Technology Wednesday, April 4, 2007. Post by DV82XL
The most remarkable thin film properties are: optical, mechanical and chemical properties. Monolayer thin films often provide these properties, although multi-layer thin films are sometimes required. Of course, in many applications, it is exactly the combination of properties (often the transparency combined with chemical or mechanical properties) that exploits the full range of this technology.
Thin films could be designed to have chemical properties like water repellence, anti-fogging, chemical barriers and chemical inertness, oxygen or moisture barriers over polymers or antimicrobial surfaces. The function of polar/apolar surfaces is crucial for sensors’ applications and together with hydrophilic/hydrophobic balance is essential in hard coatings. By increasing the inorganic content, thin film stability could also be improved. The appropriate chemical composition (e.g. hybrid coatings) also provides good etch barrier characteristics (e.g. for plastics on automotive bodies) or has also a great impact on electrical properties and especially on insulation properties (relevant for semiconductor circuit structures).
Optical properties include light emission, trapping, transmission, opaqueness, fluorescence, waveguides, anti reflection, etc. Some thin films have the ability to emit light without the need for a backlight; these are applied in displays. Thin films can be designed to be transparent or opaque (or both depending on the applied voltage or incident light) and applied, in windows, displays or solar cells. In some cases multi-layered thin films are required for achieving the desired properties (e.g. OLEDs use small molecules in multi-layers for up to full colour displays). Thin films of high refractive materials could be designed to be planar waveguides for photonics’ applications. Dielectric thin films could also be used to generate surface plasmons resonance that’s exploitable in optical modulators or chemical sensors. These properties have particularly benefited photovoltaic systems.
Wear/ abrasion resistance, hardness, scratch resistance, dry lubrication, reduced Strain-to-failure, etc are some of the mechanical properties that thin films can achieve.
Thin film coatings are applied to improve the thermal properties of windows or more sophisticated applications like aircraft engines (e.g. Thermal Barrier Coatings based on Zirconia). Application of multi-layered thin films allows, blocking the travel of atomic vibrations that produces heat flow while still letting the electrons flow as a current (application in thermoelectric devices).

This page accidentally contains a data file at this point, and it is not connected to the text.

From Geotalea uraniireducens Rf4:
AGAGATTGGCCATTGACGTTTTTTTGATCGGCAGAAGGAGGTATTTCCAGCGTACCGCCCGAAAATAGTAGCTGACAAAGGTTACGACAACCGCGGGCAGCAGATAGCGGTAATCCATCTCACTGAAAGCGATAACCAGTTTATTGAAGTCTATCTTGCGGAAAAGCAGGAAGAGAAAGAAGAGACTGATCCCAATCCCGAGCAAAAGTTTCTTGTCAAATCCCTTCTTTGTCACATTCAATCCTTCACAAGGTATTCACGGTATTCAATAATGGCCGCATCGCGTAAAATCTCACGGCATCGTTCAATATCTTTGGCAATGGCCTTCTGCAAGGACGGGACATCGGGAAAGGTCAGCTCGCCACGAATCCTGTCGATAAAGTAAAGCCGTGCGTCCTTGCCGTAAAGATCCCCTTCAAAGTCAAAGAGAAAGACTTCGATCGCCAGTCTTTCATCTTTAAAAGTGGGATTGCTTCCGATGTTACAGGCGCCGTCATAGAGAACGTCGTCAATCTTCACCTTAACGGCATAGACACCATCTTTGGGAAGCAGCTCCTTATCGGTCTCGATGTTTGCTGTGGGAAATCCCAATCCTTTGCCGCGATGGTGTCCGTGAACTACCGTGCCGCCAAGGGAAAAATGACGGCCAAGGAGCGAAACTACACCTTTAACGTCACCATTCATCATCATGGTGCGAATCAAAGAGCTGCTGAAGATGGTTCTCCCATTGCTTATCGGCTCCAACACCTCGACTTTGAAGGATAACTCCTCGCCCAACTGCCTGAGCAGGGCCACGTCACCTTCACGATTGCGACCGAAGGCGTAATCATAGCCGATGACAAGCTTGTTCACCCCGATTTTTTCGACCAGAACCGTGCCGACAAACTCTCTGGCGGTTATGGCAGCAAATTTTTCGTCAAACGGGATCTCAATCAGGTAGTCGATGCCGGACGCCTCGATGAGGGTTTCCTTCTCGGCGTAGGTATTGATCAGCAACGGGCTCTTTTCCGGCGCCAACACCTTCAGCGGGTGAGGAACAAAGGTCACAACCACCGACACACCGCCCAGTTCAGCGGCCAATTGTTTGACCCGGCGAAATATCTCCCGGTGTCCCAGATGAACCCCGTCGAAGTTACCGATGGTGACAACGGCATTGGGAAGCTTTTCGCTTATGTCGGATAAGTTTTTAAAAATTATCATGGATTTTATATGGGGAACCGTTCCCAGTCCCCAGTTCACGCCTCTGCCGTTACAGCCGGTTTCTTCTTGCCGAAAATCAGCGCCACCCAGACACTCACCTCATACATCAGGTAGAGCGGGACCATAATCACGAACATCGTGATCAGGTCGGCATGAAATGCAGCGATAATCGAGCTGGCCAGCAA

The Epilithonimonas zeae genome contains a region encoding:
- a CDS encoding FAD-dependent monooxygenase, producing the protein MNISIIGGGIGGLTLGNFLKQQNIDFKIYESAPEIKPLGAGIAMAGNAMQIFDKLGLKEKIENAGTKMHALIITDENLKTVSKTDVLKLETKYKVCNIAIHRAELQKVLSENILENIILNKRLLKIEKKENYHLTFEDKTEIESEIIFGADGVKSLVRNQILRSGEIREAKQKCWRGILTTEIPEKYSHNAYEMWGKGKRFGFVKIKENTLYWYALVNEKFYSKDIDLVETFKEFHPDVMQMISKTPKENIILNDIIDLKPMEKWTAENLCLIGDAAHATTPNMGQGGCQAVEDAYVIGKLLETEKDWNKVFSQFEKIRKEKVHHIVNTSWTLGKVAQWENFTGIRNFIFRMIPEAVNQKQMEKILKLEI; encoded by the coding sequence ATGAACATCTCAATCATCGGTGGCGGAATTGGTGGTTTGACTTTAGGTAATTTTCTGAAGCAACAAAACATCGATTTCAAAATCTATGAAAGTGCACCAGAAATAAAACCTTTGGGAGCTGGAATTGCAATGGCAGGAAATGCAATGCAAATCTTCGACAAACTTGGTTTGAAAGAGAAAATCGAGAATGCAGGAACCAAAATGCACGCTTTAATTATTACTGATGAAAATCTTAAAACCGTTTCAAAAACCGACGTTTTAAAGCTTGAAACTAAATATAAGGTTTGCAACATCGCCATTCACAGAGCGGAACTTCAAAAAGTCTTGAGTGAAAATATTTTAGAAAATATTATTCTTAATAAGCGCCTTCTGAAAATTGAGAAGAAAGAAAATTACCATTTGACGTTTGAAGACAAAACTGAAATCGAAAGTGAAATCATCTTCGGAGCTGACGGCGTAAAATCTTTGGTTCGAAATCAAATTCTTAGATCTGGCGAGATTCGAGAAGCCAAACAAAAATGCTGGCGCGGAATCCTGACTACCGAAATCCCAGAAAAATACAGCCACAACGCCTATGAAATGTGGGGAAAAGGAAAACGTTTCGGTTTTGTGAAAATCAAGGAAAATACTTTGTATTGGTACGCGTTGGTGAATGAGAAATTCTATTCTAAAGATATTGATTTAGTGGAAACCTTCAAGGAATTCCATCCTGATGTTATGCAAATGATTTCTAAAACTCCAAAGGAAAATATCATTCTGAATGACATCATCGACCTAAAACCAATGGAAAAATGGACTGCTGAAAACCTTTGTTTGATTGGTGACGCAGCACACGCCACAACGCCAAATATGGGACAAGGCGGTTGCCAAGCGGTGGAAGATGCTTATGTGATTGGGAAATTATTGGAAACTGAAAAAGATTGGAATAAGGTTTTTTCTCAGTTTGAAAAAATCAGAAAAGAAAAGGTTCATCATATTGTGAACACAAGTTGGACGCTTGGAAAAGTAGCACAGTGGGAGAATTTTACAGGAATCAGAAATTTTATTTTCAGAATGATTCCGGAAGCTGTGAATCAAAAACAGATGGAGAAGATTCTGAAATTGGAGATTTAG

Progress in each of these areas depends upon the ability to selectively and controllably deposit thin films – thickness ranging from tens of ångströms to micrometers – with specified physical properties. This, in turn, requires control – often at the atomic level – of film microstructure and microchemistry. There are a vast number of deposition methods available and in use today. However, all methods have their specific limitations and involve compromises with respect to process specifics, substrate material limitations, expected film properties, and cost. This makes it difficult to select the best technique for any specific application.
The process of deposition depends on whether chemical means are deployed, or mechanical. Chemical means involve a so-called `fluid precursor’ that leaves behind a thin coating on the solid surface after initiating a chemical reaction. The fluid precursor may be a liquid reagent, often with a dissolved salt of the metal to be deposited on the required surface. This method is commonly used in electroplating of metals.
The fluid could also be a gas, as in the metal-organic chemical vapour deposition (MOVCD) which is used to facilitate the epitaxial growth of layers of semiconducting materials on a substrate. Usually, a gas which is the hydride or halide of the element to be deposited is used for the reaction. Precursor gases are used at very low pressures.
Mechanical processes involve the deposition of certain materials onto substrates by physical means like thermal evaporation and electron beam evaporation. The first method is suitable for the deposition of metals with high vapour pressures while the second is suitable for the deposition of metals with low vapour pressures. To eliminate the problem of uneven evaporation of the metal to be deposited, a new method called sputtering is used. This involves the use of a noble gas like argon in order to dislodge atoms one by one.
Other important methods are reactive sputtering, in which oxygen or nitrogen may be used in order to deposit an oxide or nitride of the target material and molecular beam epitaxy (MBE), in which a stream of the metal to be deposited is directed to the substrate.
With recent advances in engineering, thin film technology is playing an increasingly important role in spearheading technological advancements for future society. Aside from traditional applications, thin film technology is also closely tied to nanotechnology, which is one of the key technologies of the near future. Nanocomposite, nanophase or nanostructured bulk materials and coatings will become tomorrow’s workhorse in new-generation manufacturing and precision engineering industries.
SciScoop Science is owned and operated by David Bradley Science Writer.